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4/28/2014
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Google Self-Driving Cars Get Smarter

Google admits it still has many problems to solve before self-driving cars become commonplace on our streets.

Google's 10 Big Bets On The Future
Google's 10 Big Bets On The Future
(Click image for larger view and slideshow.)

Google's quest to build and deploy cars that drive themselves has been going well. On Monday, Chris Urmson, director of Google's self-driving car project, said the company's autonomous vehicles have logged more than 700,000 miles.

"With every passing mile we're growing more optimistic that we're heading toward an achievable goal -- a vehicle that operates fully without human intervention," Urmson said in a blog post.

Since its last progress report on the project in August 2012, Google has improved the software that controls its cars to enable the detection of hundreds of distinct objects at once. Urmson says Google's technology can track pedestrians, road signs, cyclists, and a variety of other objects and entities without human liabilities like fatigue or distraction.

The chaos of a city street is fairly predictable to a computer, said Urmson; Google has trained its software by driving thousands of miles on the streets of Mountain View, Calif., where the company is based. Google has built software models for a wide variety of scenarios, from cars stopping at red lights to cars ignoring stoplights, he said. Thousands of situations that would have stumped Google's cars two years ago -- such as the unexpected placement of orange construction cones in a road -- can now be navigated without human aid.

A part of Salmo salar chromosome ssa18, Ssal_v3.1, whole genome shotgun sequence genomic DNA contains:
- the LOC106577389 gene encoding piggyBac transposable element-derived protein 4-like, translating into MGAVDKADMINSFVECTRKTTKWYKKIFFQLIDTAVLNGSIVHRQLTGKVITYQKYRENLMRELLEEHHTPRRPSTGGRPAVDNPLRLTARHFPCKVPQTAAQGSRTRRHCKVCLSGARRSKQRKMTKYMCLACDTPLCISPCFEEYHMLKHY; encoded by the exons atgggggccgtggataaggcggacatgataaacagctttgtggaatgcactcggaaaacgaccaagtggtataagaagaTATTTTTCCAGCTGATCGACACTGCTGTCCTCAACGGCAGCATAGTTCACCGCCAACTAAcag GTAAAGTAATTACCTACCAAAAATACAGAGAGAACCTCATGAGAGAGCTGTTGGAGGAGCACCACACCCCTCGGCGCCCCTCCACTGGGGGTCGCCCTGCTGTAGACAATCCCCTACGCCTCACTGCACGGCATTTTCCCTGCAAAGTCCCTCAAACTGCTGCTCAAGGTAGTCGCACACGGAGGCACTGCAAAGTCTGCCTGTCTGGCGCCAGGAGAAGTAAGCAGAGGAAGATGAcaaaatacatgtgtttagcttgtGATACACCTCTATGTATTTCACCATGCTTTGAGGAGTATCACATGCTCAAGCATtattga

To teach its computers to drive, Google sends employees out to ride with its cars and document anomalous conditions. These scenarios are presented to engineers who then have to implement an appropriate response. Beyond creating algorithms to navigate through areas with road work, Google's cars now slow down when approaching large objects, like a truck parked on a road's shoulder.

Google has also trained its cars to handle railroad crossings, where last year there were 2,087 train-vehicle collisions, 251 fatalities, and 929 injuries, according to the Federal Railroad Administration. When its autonomous vehicles detect train tracks and crossing signs, Google's software waits to make sure the tracks are clear of other vehicles before driving across, to eliminate the chance of being caught behind another car and waiting there as a train approaches.